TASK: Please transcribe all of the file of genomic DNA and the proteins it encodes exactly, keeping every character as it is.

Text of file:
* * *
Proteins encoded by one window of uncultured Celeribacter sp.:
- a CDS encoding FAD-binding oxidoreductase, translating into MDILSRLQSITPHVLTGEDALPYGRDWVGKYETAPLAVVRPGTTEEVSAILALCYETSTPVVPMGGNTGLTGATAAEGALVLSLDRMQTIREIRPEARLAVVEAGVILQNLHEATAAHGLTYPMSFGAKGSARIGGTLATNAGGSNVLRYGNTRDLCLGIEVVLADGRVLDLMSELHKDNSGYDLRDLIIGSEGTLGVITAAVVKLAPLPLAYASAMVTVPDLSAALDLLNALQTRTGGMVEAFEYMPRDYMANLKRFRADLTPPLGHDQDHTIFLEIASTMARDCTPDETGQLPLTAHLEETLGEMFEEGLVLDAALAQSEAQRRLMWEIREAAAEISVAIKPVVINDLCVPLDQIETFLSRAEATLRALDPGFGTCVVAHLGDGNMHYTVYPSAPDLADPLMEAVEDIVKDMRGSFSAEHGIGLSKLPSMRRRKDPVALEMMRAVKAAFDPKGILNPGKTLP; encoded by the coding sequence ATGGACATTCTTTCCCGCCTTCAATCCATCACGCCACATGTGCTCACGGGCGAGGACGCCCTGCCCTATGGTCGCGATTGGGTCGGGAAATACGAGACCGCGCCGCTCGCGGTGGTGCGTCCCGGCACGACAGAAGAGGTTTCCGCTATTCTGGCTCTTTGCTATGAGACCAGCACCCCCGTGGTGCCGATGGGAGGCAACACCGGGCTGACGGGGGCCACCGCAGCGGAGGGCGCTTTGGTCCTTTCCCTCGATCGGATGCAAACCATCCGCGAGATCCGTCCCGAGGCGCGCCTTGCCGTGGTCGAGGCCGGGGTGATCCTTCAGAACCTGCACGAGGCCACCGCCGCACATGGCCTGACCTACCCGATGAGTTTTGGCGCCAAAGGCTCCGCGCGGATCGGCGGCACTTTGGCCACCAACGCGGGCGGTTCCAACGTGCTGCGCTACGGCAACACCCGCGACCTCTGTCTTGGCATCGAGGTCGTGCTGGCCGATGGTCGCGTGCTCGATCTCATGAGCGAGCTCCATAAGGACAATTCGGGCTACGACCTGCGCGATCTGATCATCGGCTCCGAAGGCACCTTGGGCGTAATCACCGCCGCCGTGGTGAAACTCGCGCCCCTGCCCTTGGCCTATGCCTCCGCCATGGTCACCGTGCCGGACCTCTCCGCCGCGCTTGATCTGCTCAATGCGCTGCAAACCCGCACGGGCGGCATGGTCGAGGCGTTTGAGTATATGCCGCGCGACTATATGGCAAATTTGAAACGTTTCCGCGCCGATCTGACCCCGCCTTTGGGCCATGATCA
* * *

Proteins encoded by one window of uncultured Celeribacter sp.:
- a CDS encoding FAD-binding oxidoreductase, translating into MDILSRLQSITPHVLTGEDALPYGRDWVGKYETAPLAVVRPGTTEEVSAILALCYETSTPVVPMGGNTGLTGATAAEGALVLSLDRMQTIREIRPEARLAVVEAGVILQNLHEATAAHGLTYPMSFGAKGSARIGGTLATNAGGSNVLRYGNTRDLCLGIEVVLADGRVLDLMSELHKDNSGYDLRDLIIGSEGTLGVITAAVVKLAPLPLAYASAMVTVPDLSAALDLLNALQTRTGGMVEAFEYMPRDYMANLKRFRADLTPPLGHDQDHTIFLEIASTMARDCTPDETGQLPLTAHLEETLGEMFEEGLVLDAALAQSEAQRRLMWEIREAAAEISVAIKPVVINDLCVPLDQIETFLSRAEATLRALDPGFGTCVVAHLGDGNMHYTVYPSAPDLADPLMEAVEDIVKDMRGSFSAEHGIGLSKLPSMRRRKDPVALEMMRAVKAAFDPKGILNPGKTLP; encoded by the coding sequence ATGGACATTCTTTCCCGCCTTCAATCCATCACGCCACATGTGCTCACGGGCGAGGACGCCCTGCCCTATGGTCGCGATTGGGTCGGGAAATACGAGACCGCGCCGCTCGCGGTGGTGCGTCCCGGCACGACAGAAGAGGTTTCCGCTATTCTGGCTCTTTGCTATGAGACCAGCACCCCCGTGGTGCCGATGGGAGGCAACACCGGGCTGACGGGGGCCACCGCAGCGGAGGGCGCTTTGGTCCTTTCCCTCGATCGGATGCAAACCATCCGCGAGATCCGTCCCGAGGCGCGCCTTGCCGTGGTCGAGGCCGGGGTGATCCTTCAGAACCTGCACGAGGCCACCGCCGCACATGGCCTGACCTACCCGATGAGTTTTGGCGCCAAAGGCTCCGCGCGGATCGGCGGCACTTTGGCCACCAACGCGGGCGGTTCCAACGTGCTGCGCTACGGCAACACCCGCGACCTCTGTCTTGGCATCGAGGTCGTGCTGGCCGATGGTCGCGTGCTCGATCTCATGAGCGAGCTCCATAAGGACAATTCGGGCTACGACCTGCGCGATCTGATCATCGGCTCCGAAGGCACCTTGGGCGTAATCACCGCCGCCGTGGTGAAACTCGCGCCCCTGCCCTTGGCCTATGCCTCCGCCATGGTCACCGTGCCGGACCTCTCCGCCGCGCTTGATCTGCTCAATGCGCTGCAAACCCGCACGGGCGGCATGGTCGAGGCGTTTGAGTATATGCCGCGCGACTATATGGCAAATTTGAAACGTTTCCGCGCCGATCTGACCCCGCCTTTGGGCCATGATCA